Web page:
Business Tour Here in 1924

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Business Tour Here in 1924


At six o'clock on the evening of Thursday, May 22, 1924, a special L&N train pulled into the Richmond depot. From the ten Pullman cars poured out some 150 CEO's and business managers from Louisville. They were on a tour of Kentucky cities and towns called the "Heads of Houses Tour of the Louisville Board of Trade." Among the guests to arrive were the governor, the mayor of Louisville, and the presidents of two important railroads in the state. Among the throng of Madison County persons on hand to greet the visitors at the depot were Mayor William O'Neil and members of the Exchange Club, and a Rotary Club delegation headed by Allen Zaring. Mayor O'Neil gave a short welcoming speech and then a short response was made by one of the visiting businessmen, explaining that they were on a trip throughout all of Kentucky in order to see for themselves what the needs were for economic development in the state. A boys band, which accompanied the tour group, gave a concert, during which the Richmond and Louisville businessmen all had numerous conversations with the other. The Richmond Register noted that "a motion picture camera man," representing the American Motion Picture Co., shot a number of groups of people and places of interest in the community. Souvenirs (not described) were distributed to the ladies and the children. Before arriving at Richmond, the train had carried the distinguished business leaders to Maysville, Carlisle, Paris, Cynthiana, and Winchester all on that same day. It causes one to wonder just how much they could actually find out about economic conditions by visiting each town only a few hours. The special train fascinated the local citizens. Its ten Pullman cars, in the words of the Register, "made a veritable hotel on wheels, being made up of the most modern sleeping and dining car equipment." Every day of the trip there was "mail service and delivery of the afternoon Louisville newspapers by aeroplane." The pilot would take off from Bowman Field in Louisville and fly until he saw the train, which had the roof of one car painted white in order to make identification easy. Once spotted, the pilot would swoop down ahead of the train and drop a large canvas sack of mail and newspapers. The engineer would halt the train while someone ran out and retrieved the sack, and then they would be on their way again. Each member of the Louisville group wore a Palm Beach suit and a white Panama hat, and carried a red and white umbrella. Louis K. Webber, state manager of the Cumberland Telephone Co., was the tour director. He stated that the outfits of the visitors made his job of getting everyone back on the train much easier.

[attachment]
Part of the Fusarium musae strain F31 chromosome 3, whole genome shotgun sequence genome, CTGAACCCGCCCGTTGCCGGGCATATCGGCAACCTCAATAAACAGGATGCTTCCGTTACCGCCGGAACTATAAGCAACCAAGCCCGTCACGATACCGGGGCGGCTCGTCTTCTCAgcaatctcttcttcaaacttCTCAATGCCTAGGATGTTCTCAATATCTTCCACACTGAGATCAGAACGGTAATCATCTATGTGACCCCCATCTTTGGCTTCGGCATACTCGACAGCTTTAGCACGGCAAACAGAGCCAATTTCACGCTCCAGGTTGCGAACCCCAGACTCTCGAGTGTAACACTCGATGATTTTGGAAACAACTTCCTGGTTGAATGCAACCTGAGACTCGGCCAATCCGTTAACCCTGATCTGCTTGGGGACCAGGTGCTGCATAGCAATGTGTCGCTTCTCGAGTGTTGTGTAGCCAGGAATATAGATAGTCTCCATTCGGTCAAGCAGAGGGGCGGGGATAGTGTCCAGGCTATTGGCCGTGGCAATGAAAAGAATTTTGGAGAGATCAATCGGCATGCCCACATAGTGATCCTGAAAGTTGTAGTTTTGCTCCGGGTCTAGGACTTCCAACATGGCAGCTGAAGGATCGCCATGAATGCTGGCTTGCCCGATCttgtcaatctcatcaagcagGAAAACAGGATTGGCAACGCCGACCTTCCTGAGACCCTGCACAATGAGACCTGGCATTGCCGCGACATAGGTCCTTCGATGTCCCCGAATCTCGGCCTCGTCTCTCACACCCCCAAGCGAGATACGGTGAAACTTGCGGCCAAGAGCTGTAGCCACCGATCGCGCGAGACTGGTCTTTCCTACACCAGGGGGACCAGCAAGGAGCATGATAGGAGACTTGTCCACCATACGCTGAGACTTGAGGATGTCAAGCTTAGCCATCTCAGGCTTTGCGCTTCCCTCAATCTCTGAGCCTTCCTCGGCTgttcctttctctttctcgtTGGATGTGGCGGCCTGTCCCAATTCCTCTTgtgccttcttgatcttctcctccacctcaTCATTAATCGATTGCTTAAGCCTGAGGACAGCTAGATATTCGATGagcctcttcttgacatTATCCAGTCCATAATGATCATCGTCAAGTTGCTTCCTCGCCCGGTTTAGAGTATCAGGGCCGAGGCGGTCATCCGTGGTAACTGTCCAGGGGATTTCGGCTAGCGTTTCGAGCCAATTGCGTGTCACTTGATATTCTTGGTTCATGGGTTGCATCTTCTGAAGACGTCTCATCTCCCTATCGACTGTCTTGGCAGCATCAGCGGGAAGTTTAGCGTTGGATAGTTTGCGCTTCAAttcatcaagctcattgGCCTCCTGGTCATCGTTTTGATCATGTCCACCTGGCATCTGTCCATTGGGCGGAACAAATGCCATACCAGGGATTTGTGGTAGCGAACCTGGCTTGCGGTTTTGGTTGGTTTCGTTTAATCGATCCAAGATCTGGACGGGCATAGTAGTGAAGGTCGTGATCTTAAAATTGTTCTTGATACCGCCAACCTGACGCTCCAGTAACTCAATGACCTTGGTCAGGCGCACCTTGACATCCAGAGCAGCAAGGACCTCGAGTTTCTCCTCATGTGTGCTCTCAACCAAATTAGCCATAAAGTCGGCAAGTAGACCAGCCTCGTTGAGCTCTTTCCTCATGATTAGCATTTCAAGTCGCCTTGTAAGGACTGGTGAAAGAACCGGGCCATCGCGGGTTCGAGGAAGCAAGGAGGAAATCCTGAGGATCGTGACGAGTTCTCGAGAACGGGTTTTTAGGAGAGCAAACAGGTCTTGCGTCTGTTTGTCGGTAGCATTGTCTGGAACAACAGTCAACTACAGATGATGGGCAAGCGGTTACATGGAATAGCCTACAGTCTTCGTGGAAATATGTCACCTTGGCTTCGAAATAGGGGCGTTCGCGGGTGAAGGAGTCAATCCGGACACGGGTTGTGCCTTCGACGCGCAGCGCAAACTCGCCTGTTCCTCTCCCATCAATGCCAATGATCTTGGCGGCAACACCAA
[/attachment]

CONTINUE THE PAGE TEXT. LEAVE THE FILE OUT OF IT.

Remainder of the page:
Dr. Robert Grise




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Dr. Robert Grise, “Business Tour Here in 1924,” Madison's Heritage Online, accessed September 30, 2023,